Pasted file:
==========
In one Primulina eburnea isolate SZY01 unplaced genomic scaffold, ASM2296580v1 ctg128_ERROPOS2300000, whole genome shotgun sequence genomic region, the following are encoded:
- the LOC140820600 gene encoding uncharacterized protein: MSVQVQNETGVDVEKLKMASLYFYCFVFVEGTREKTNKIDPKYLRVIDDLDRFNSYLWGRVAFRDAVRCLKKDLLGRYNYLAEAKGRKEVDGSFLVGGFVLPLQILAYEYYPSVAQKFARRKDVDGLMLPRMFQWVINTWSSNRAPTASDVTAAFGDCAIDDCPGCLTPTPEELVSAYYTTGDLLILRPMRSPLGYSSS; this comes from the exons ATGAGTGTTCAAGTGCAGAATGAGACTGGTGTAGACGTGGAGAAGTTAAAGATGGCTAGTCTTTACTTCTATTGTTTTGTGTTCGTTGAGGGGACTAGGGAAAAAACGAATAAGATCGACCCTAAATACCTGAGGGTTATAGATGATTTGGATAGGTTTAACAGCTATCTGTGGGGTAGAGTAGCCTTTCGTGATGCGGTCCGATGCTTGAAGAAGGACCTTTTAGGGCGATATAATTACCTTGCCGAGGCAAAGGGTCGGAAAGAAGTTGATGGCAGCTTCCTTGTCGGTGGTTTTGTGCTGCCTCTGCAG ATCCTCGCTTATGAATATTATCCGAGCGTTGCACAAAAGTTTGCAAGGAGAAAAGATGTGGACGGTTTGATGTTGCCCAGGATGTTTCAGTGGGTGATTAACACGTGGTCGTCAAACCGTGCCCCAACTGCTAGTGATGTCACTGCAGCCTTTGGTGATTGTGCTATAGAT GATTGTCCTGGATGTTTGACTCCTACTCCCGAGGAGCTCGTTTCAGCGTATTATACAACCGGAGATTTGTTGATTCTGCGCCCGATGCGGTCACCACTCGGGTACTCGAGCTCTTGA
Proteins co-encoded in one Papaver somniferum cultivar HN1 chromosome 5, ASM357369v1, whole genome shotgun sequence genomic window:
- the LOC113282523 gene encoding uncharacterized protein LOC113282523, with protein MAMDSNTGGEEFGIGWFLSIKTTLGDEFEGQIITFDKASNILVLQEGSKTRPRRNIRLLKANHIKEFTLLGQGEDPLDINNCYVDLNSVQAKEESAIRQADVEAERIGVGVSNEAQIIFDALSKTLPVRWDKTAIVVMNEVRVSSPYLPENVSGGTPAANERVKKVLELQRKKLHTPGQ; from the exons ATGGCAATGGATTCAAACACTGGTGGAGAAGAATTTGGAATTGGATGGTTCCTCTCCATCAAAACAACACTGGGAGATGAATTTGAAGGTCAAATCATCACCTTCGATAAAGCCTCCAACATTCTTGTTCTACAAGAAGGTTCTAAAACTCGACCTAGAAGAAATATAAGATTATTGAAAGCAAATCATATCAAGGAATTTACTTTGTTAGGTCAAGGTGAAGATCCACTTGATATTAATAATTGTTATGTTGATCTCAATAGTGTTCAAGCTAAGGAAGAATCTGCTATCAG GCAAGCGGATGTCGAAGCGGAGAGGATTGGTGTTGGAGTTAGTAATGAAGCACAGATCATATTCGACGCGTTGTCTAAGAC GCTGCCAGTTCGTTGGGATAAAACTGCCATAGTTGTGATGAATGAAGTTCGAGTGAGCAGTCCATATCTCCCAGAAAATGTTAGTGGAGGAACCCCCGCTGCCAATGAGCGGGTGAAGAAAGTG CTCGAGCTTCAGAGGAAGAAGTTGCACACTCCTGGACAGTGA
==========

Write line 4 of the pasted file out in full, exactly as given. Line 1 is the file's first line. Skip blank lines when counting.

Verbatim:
- the LOC113282523 gene encoding uncharacterized protein LOC113282523, with protein MAMDSNTGGEEFGIGWFLSIKTTLGDEFEGQIITFDKASNILVLQEGSKTRPRRNIRLLKANHIKEFTLLGQGEDPLDINNCYVDLNSVQAKEESAIRQADVEAERIGVGVSNEAQIIFDALSKTLPVRWDKTAIVVMNEVRVSSPYLPENVSGGTPAANERVKKVLELQRKKLHTPGQ; from the exons ATGGCAATGGATTCAAACACTGGTGGAGAAGAATTTGGAATTGGATGGTTCCTCTCCATCAAAACAACACTGGGAGATGAATTTGAAGGTCAAATCATCACCTTCGATAAAGCCTCCAACATTCTTGTTCTACAAGAAGGTTCTAAAACTCGACCTAGAAGAAATATAAGATTATTGAAAGCAAATCATATCAAGGAATTTACTTTGTTAGGTCAAGGTGAAGATCCACTTGATATTAATAATTGTTATGTTGATCTCAATAGTGTTCAAGCTAAGGAAGAATCTGCTATCAG GCAAGCGGATGTCGAAGCGGAGAGGATTGGTGTTGGAGTTAGTAATGAAGCACAGATCATATTCGACGCGTTGTCTAAGAC GCTGCCAGTTCGTTGGGATAAAACTGCCATAGTTGTGATGAATGAAGTTCGAGTGAGCAGTCCATATCTCCCAGAAAATGTTAGTGGAGGAACCCCCGCTGCCAATGAGCGGGTGAAGAAAGTG CTCGAGCTTCAGAGGAAGAAGTTGCACACTCCTGGACAGTGA